Male nudes are the norm in Greek art , even though historians have stated that ancient Greeks kept their clothes on for the most part. New research suggests that art might have been imitating life more closely than previously thought. Nudity was a costume used by artists to depict various roles of men, ranging from heroicism and status to defeat. Hurwit's newly published research shows that the Greeks did walk around in the buff in some situations. Men strode about free of their togas in the bedroom and at parties called symposia, where they would eat, drink and carouse. Nudity was also common on the athletic fields and at the Olympic games.
2. The Prudes Wore Penis Restraints
1. Ancient Olympic Athletes Competed in the Nude
All rights reserved. Nude athletes, performance-enhancing lizard meat, and animal sacrifices are just a few of the things that separate the ancient Olympics from the modern games, says the author of The Naked Olympics. The games were dedicated to [the god] Zeus. There were athletic games all over Greece , but because of the sanctity of Zeus, the Olympics quickly became revered. The first games had just a single foot race, which was won by the cook Koroibos. They had to appear at the [nearby] city of Elis a month before the games.
Submit your own Neatorama post and vote for others' posts to earn NeatoPoints that you can redeem for T-shirts, hoodies and more over at the NeatoShop! Most people know that the Olympics started out in Ancient Greece, but did you know that back then the athletes competed in the nude? Though technically, they could wear penis restraints - yes, you read that right. Or that one of the games was an ancient form of mixed martial arts? Or that a chef won the very first Olympic games? Milo of Kroton, one of the greatest Ancient Olympic champion. He won the wrestling event 6 times, over the span of 34 years! Yes, that's right - ancient Olympic sportsmen all men, by the way ran, wrestled, and fought buck naked. Why naked?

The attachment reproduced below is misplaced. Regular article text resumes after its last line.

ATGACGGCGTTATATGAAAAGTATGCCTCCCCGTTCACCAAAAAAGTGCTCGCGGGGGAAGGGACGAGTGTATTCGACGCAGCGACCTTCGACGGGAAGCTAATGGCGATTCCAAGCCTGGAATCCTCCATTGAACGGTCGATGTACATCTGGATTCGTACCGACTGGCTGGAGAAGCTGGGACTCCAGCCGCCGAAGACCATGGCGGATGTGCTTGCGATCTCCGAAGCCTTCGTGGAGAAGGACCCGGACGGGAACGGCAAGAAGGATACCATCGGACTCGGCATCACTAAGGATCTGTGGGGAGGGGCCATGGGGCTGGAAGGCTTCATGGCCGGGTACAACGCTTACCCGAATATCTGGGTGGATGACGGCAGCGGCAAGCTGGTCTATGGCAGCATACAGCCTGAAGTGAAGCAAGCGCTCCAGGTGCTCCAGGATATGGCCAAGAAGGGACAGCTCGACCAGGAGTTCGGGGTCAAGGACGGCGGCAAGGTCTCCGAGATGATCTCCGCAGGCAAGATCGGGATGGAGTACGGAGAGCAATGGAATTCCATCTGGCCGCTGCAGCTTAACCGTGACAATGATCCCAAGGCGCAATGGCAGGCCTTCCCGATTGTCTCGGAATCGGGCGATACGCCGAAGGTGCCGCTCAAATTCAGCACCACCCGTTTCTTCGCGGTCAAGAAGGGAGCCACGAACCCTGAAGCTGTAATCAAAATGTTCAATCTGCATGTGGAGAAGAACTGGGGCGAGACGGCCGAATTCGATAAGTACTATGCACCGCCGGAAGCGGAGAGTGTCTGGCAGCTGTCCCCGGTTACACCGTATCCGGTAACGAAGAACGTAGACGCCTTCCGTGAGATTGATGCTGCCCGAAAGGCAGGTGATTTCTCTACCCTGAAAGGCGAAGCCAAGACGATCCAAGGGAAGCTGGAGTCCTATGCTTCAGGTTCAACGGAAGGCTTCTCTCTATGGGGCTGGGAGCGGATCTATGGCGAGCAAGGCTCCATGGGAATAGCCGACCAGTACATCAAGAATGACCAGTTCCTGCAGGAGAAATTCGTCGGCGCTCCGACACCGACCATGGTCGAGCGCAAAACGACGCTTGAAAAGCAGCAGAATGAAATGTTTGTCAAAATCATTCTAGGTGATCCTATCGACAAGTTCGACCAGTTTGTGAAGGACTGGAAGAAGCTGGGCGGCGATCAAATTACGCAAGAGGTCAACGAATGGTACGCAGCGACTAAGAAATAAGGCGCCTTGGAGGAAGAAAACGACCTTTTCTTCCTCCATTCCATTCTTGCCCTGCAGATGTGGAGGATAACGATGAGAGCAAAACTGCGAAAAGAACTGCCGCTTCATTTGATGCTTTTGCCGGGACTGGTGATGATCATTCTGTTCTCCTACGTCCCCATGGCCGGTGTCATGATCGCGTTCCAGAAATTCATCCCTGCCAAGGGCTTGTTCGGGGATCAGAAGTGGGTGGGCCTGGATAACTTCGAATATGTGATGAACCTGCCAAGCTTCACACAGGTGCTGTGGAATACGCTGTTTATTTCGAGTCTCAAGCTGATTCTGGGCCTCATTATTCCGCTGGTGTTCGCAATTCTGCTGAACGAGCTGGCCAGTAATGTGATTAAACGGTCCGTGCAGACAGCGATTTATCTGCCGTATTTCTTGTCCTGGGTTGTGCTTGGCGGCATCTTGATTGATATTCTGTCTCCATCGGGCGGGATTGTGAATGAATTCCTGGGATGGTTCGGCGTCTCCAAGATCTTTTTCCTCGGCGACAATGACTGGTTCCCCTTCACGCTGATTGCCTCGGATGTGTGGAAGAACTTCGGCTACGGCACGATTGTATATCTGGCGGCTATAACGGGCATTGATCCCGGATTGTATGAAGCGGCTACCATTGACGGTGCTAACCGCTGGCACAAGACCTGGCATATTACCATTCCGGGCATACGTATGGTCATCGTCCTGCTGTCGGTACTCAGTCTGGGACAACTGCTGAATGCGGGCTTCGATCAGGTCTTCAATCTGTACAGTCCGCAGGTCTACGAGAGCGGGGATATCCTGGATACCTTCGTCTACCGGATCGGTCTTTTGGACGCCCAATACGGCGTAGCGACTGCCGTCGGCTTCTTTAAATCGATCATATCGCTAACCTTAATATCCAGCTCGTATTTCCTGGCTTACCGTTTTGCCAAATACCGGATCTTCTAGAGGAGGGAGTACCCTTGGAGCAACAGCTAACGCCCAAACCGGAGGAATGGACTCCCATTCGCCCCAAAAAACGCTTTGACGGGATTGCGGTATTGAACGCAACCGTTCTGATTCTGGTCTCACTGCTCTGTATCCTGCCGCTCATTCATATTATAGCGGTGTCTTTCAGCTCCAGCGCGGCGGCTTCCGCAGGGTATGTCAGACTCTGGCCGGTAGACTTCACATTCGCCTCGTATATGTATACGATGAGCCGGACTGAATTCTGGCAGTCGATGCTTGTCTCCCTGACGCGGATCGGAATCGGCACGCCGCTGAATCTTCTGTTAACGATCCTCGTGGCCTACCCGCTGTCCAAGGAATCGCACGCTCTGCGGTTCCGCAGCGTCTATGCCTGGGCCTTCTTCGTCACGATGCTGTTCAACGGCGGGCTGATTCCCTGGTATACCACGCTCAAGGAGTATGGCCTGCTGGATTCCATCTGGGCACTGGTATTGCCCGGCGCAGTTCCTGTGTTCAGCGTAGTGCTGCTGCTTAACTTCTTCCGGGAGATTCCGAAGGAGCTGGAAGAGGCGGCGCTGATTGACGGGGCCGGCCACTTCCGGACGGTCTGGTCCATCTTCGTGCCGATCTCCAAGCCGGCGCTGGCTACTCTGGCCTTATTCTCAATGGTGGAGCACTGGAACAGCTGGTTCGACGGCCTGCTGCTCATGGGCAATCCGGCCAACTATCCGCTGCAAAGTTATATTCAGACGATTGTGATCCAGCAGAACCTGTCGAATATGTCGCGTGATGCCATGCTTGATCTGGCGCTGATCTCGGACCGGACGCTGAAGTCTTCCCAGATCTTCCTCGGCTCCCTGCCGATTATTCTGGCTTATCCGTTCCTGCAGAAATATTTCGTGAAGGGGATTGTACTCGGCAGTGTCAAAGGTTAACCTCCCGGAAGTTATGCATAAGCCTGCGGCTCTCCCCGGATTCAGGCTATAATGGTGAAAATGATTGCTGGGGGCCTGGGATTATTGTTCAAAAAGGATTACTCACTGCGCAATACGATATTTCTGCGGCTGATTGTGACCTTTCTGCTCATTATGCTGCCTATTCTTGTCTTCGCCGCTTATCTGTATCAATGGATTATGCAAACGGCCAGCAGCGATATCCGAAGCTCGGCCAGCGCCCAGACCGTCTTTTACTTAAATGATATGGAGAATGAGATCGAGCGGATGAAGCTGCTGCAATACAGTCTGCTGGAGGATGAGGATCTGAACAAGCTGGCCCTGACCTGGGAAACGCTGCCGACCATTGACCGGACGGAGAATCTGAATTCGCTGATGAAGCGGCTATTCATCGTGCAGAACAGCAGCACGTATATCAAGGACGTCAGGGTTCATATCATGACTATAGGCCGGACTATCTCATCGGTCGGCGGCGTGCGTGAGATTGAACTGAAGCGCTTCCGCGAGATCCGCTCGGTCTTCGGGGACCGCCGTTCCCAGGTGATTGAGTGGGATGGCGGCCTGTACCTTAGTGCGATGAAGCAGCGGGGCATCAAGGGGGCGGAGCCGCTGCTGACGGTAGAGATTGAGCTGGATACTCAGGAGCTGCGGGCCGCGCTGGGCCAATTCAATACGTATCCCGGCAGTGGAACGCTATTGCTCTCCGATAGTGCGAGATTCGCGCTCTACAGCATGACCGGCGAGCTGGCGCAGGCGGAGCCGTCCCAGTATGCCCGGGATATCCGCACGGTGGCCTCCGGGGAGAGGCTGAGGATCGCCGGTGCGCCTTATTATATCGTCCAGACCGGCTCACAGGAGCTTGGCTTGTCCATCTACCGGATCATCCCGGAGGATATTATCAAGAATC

For the Ancient Greeks, the human body was a sacred thing that was meant to be celebrated in both art and everyday life. Outside of the sporting arena, women still bared their chests alongside men in everyday life. Traditional Minoan dresses were cut down to the mid-waist leaving the breasts exposed; a stark contrast to today where in many parts of society women will be criticized just for breastfeeding a baby in public.